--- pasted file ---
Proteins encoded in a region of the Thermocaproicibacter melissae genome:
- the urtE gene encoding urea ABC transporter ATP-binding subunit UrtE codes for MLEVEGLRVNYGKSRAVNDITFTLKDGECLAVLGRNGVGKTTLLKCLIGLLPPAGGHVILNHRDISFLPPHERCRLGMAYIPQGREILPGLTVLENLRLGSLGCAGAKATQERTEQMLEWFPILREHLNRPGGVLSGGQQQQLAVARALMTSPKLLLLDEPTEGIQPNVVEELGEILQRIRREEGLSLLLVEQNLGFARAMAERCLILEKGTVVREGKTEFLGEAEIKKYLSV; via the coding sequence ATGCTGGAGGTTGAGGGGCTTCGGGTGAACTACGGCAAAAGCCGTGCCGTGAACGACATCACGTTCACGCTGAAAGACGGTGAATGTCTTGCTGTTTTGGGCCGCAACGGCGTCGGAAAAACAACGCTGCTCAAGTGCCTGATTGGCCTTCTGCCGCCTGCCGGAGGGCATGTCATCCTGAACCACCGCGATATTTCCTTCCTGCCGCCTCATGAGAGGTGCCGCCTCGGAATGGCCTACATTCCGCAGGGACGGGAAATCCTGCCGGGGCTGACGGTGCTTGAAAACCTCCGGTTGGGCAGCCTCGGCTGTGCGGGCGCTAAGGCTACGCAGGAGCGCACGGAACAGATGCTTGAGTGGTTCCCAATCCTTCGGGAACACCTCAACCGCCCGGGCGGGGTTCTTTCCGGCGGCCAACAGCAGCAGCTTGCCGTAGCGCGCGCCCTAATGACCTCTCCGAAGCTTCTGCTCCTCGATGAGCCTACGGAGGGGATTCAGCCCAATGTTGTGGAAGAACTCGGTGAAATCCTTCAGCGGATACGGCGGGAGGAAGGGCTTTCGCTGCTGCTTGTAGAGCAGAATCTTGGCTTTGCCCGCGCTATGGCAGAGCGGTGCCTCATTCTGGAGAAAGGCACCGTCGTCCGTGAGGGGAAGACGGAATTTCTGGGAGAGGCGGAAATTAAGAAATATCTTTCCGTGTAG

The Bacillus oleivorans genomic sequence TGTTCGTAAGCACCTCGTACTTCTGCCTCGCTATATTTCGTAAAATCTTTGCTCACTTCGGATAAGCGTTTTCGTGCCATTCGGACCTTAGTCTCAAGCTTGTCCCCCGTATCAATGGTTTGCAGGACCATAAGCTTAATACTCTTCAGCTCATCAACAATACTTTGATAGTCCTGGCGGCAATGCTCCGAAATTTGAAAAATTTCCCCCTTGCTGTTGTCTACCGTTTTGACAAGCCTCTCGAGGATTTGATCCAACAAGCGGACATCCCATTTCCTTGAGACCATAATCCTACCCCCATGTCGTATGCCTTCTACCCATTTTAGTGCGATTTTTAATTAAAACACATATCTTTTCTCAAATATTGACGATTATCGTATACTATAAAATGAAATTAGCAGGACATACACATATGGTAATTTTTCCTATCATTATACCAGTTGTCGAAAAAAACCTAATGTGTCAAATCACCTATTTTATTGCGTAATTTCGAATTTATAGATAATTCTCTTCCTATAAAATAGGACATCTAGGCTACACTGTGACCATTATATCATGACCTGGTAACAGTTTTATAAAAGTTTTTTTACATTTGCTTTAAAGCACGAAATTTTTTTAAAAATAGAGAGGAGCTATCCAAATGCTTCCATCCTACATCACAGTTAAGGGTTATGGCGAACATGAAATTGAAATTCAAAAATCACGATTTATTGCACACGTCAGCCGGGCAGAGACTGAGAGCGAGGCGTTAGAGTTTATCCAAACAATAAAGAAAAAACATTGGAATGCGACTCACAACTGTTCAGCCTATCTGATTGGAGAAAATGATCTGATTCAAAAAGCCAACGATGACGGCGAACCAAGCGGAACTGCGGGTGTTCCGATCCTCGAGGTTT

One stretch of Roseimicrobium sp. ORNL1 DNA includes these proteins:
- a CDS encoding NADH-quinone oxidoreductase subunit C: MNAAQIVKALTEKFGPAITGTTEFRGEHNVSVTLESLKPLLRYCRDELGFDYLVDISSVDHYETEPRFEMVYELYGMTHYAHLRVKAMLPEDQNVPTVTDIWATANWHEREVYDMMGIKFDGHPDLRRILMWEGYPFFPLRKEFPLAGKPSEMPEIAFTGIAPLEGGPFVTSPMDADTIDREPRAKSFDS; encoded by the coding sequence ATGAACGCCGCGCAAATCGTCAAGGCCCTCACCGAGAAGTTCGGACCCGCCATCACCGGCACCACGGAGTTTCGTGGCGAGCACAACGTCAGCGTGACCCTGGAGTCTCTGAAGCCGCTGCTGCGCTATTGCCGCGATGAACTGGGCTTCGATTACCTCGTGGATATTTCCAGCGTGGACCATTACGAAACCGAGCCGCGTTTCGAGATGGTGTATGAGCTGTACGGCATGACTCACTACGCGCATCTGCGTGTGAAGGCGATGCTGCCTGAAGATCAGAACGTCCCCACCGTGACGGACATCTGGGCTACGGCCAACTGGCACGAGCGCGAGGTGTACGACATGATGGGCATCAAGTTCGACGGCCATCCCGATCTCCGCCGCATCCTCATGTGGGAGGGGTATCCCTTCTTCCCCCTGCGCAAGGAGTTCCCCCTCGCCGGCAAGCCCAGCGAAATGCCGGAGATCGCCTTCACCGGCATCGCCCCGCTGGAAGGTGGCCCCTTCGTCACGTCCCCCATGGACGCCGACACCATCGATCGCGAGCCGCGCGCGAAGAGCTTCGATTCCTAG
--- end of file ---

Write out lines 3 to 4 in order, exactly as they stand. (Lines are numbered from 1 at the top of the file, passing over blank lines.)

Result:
The Bacillus oleivorans genomic sequence TGTTCGTAAGCACCTCGTACTTCTGCCTCGCTATATTTCGTAAAATCTTTGCTCACTTCGGATAAGCGTTTTCGTGCCATTCGGACCTTAGTCTCAAGCTTGTCCCCCGTATCAATGGTTTGCAGGACCATAAGCTTAATACTCTTCAGCTCATCAACAATACTTTGATAGTCCTGGCGGCAATGCTCCGAAATTTGAAAAATTTCCCCCTTGCTGTTGTCTACCGTTTTGACAAGCCTCTCGAGGATTTGATCCAACAAGCGGACATCCCATTTCCTTGAGACCATAATCCTACCCCCATGTCGTATGCCTTCTACCCATTTTAGTGCGATTTTTAATTAAAACACATATCTTTTCTCAAATATTGACGATTATCGTATACTATAAAATGAAATTAGCAGGACATACACATATGGTAATTTTTCCTATCATTATACCAGTTGTCGAAAAAAACCTAATGTGTCAAATCACCTATTTTATTGCGTAATTTCGAATTTATAGATAATTCTCTTCCTATAAAATAGGACATCTAGGCTACACTGTGACCATTATATCATGACCTGGTAACAGTTTTATAAAAGTTTTTTTACATTTGCTTTAAAGCACGAAATTTTTTTAAAAATAGAGAGGAGCTATCCAAATGCTTCCATCCTACATCACAGTTAAGGGTTATGGCGAACATGAAATTGAAATTCAAAAATCACGATTTATTGCACACGTCAGCCGGGCAGAGACTGAGAGCGAGGCGTTAGAGTTTATCCAAACAATAAAGAAAAAACATTGGAATGCGACTCACAACTGTTCAGCCTATCTGATTGGAGAAAATGATCTGATTCAAAAAGCCAACGATGACGGCGAACCAAGCGGAACTGCGGGTGTTCCGATCCTCGAGGTTT

One stretch of Roseimicrobium sp. ORNL1 DNA includes these proteins: